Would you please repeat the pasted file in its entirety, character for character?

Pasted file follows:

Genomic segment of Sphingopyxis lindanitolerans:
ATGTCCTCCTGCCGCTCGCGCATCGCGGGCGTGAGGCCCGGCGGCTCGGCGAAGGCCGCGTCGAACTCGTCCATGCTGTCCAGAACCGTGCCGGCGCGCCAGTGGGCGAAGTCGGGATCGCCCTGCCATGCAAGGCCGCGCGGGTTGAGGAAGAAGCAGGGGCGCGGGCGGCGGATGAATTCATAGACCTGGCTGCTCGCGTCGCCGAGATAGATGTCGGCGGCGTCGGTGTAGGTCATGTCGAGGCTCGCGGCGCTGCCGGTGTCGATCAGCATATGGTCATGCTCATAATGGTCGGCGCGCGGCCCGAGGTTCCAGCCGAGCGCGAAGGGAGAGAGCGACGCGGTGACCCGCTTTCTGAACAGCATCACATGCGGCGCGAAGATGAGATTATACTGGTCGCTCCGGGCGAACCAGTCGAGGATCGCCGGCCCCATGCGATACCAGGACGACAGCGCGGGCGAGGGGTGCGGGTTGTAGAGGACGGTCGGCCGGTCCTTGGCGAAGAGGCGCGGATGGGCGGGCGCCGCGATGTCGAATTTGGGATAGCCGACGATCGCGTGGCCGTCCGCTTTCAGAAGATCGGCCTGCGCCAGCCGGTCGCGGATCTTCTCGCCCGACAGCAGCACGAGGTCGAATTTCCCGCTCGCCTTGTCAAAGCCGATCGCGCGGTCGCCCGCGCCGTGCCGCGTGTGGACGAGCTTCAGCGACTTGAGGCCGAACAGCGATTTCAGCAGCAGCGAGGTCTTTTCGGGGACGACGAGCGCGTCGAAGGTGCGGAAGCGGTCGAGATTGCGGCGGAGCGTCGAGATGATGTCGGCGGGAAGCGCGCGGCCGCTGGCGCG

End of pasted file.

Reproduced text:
Genomic segment of Sphingopyxis lindanitolerans:
ATGTCCTCCTGCCGCTCGCGCATCGCGGGCGTGAGGCCCGGCGGCTCGGCGAAGGCCGCGTCGAACTCGTCCATGCTGTCCAGAACCGTGCCGGCGCGCCAGTGGGCGAAGTCGGGATCGCCCTGCCATGCAAGGCCGCGCGGGTTGAGGAAGAAGCAGGGGCGCGGGCGGCGGATGAATTCATAGACCTGGCTGCTCGCGTCGCCGAGATAGATGTCGGCGGCGTCGGTGTAGGTCATGTCGAGGCTCGCGGCGCTGCCGGTGTCGATCAGCATATGGTCATGCTCATAATGGTCGGCGCGCGGCCCGAGGTTCCAGCCGAGCGCGAAGGGAGAGAGCGACGCGGTGACCCGCTTTCTGAACAGCATCACATGCGGCGCGAAGATGAGATTATACTGGTCGCTCCGGGCGAACCAGTCGAGGATCGCCGGCCCCATGCGATACCAGGACGACAGCGCGGGCGAGGGGTGCGGGTTGTAGAGGACGGTCGGCCGGTCCTTGGCGAAGAGGCGCGGATGGGCGGGCGCCGCGATGTCGAATTTGGGATAGCCGACGATCGCGTGGCCGTCCGCTTTCAGAAGATCGGCCTGCGCCAGCCGGTCGCGGATCTTCTCGCCCGACAGCAGCACGAGGTCGAATTTCCCGCTCGCCTTGTCAAAGCCGATCGCGCGGTCGCCCGCGCCGTGCCGCGTGTGGACGAGCTTCAGCGACTTGAGGCCGAACAGCGATTTCAGCAGCAGCGAGGTCTTTTCGGGGACGACGAGCGCGTCGAAGGTGCGGAAGCGGTCGAGATTGCGGCGGAGCGTCGAGATGATGTCGGCGGGAAGCGCGCGGCCGCTGGCGCG